Trailer for ‘Soldaat van Oranje’ (Soldier of Orange), the musical I saw last night. It was absolutely stunning and MORE than worth its money. The show took place on an old military airport, in a hangar that rotated with the audience in it around the different sets.
This was actually my first ever Theater visit, and I couldn’t have picked a better one to start with. I would seriously go again if it didn’t cost so much money.
On the 3rd of April 1917, Erik Hazelhoeff Roelfzema was born on Java. He would become a resistance fighter during World War II. He wrote an autobiography about his experiences, which was turned into a film, Soldaat van Oranje (Soldier of Orange) in 1977.
Hazelhoff Roelfzema grew up in the Dutch East Indies, and the family moved to the Hague in the 1930s. Hazelhoff Roelfzema was an adventurous type, heading to the United States in 1938 to travel around as a hobo. He wrote the book Rendez-Vous In San Francisco about this. He also reported as a journalist on the Winter War between the Soviet Union and Finland in 1939 and 1940.
He studied Law at Leiden University when World War II broke out in the Netherlands. Hazelhoff Roelfzema, like many others, resisted the German occupiers where possible. He wrote the Leiden Manifesto and spread this around the campus to show the Germans how the students of Leiden would fight against them. Leiden University was then closed down.
He managed to finish his Master’s degree later in 1941, then fled to England. With two other Dutch men who had fled, Chris Krediet and Peter Tazelaar, he crossed the Channel several times to bring transmitting and radio equipment to the Netherlands for the resistance, and to collect people from the Netherlands who were needed in the United Kingdom. They used a motor gun boat from the British Royal Navy to get close, then used a rowboat to get to shore.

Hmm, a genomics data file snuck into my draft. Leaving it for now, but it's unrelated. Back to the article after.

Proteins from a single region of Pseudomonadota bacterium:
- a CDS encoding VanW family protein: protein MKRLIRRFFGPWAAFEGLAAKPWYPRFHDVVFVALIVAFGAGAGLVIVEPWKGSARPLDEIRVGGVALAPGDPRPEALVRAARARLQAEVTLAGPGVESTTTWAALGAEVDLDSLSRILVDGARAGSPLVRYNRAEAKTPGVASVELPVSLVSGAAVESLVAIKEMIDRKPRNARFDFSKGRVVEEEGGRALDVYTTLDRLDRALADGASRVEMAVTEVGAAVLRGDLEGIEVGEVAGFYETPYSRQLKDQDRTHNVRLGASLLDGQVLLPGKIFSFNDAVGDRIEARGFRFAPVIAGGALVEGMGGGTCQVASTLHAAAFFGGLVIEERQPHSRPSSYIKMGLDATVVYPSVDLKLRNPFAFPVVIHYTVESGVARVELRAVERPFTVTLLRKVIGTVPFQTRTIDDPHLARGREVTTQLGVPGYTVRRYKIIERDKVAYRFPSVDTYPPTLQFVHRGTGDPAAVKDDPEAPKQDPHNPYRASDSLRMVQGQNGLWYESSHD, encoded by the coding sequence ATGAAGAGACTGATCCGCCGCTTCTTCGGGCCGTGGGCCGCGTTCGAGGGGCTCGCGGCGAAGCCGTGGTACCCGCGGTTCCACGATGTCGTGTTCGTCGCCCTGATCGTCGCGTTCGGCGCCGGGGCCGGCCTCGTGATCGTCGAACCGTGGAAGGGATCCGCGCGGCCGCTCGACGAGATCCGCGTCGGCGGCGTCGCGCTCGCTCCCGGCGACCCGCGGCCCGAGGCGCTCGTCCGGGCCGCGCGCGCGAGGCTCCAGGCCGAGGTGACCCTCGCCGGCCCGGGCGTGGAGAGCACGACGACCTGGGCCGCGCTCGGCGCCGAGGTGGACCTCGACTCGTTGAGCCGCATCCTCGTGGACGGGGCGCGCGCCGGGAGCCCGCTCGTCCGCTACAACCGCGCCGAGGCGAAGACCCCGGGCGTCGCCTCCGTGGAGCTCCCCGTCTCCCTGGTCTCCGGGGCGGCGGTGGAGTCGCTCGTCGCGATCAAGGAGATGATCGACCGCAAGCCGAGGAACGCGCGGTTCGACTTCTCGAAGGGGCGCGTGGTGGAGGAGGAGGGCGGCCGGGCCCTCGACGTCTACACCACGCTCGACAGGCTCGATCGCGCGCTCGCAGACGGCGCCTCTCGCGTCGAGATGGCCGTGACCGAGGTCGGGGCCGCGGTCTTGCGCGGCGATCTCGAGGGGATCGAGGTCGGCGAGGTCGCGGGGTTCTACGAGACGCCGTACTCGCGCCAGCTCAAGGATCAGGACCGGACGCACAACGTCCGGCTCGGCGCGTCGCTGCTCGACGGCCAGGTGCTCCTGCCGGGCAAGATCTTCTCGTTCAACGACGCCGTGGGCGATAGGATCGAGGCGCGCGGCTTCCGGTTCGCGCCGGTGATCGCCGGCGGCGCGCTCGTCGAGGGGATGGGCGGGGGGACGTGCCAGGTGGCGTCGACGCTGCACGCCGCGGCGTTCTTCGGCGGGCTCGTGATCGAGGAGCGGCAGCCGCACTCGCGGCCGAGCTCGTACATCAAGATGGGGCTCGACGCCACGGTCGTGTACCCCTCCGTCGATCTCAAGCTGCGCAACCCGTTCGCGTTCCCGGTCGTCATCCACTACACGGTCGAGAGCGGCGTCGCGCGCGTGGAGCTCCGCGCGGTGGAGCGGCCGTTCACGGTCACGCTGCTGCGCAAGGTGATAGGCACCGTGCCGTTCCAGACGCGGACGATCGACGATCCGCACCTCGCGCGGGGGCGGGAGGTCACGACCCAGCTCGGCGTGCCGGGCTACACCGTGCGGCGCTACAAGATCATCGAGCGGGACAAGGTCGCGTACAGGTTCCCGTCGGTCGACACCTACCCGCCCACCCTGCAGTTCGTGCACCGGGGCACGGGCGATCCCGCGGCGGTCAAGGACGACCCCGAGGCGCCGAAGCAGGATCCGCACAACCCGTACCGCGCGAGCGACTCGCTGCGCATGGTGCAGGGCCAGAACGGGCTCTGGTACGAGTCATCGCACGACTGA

In 1942, he joined the British Royal Air Force to become a pilot and in 1944 he joined the 139th squadron and was part of 72 Pathfinder-missions to Germany. For this, he received the Distinguished Flying Cross from King George VI of Britain. He was also made adjudant to Queen Wilhelmina, a sort of assistant. He piloted the plane that brought Princess Juliana, Prince Bernhard and Princess Beatrix back to the Netherlands.
After the war, Hazelhoff Roelfzema didn’t settle in the Netherlands but went back to the United States in an attempt to make it as an actor and writer in Hollywood. This didn’t go as planned, although he did briefly work for the Today Show and Tonight Show for NBC. By 1955 he went back to Europe as director or Radio Free Europe in Munich, an American propaganda radio channel.
He also sympathised and fought for the independence of the South Moluccas Republic. While his mission to make contact with the resistance on the Moluccas he failed, he did use the attention his mission got in the Netherlands to argue in favour of supporting the independence.
In 1968 he settled down to write his autobiography on his experiences during World War II, which was published in 1970 as Het Hol van de Ratelslang (The Rattlesnake’s Lair) and in 1971 as Soldaat van Oranje. The film version from 1977 does differ from the autobiography in some ways, and stars Rutger Hauer as the titular character.
In 1980 he had an important ceremonial role at the inauguration of Queen Beatrix as one of her King of Arms. He had moved to Hawaii in 1973, where he lived until his death on the 26th of September 2007, aged 90.
(Above: From left to right, Peter Tazelaar, Rie Stokvis and Erik Hazelhoff Roelfzema on the 2nd of May 1945 in Breda when Queen Wilhelmina and Princess Juliana visited the city)
Watched Sherlock Holmes: A Game of Shadows today. LOTS OF so-called “fan service”. LOTS OF rather unneeded, but beautiful features. Moriarty is almost the Red Skull. Mycroft is… stranger than I supposed. Moran is PURE WIN. As well as the ending part of the film.
And all I have left to spoil for you is the fact, that there is a scene in Ricthie’s movie, that quotes that 1977 Verhoeven’s film “Soldaat van Oranje”. THIS. SCENE. Yes, babes, they are talking about the war, too; different one, but still…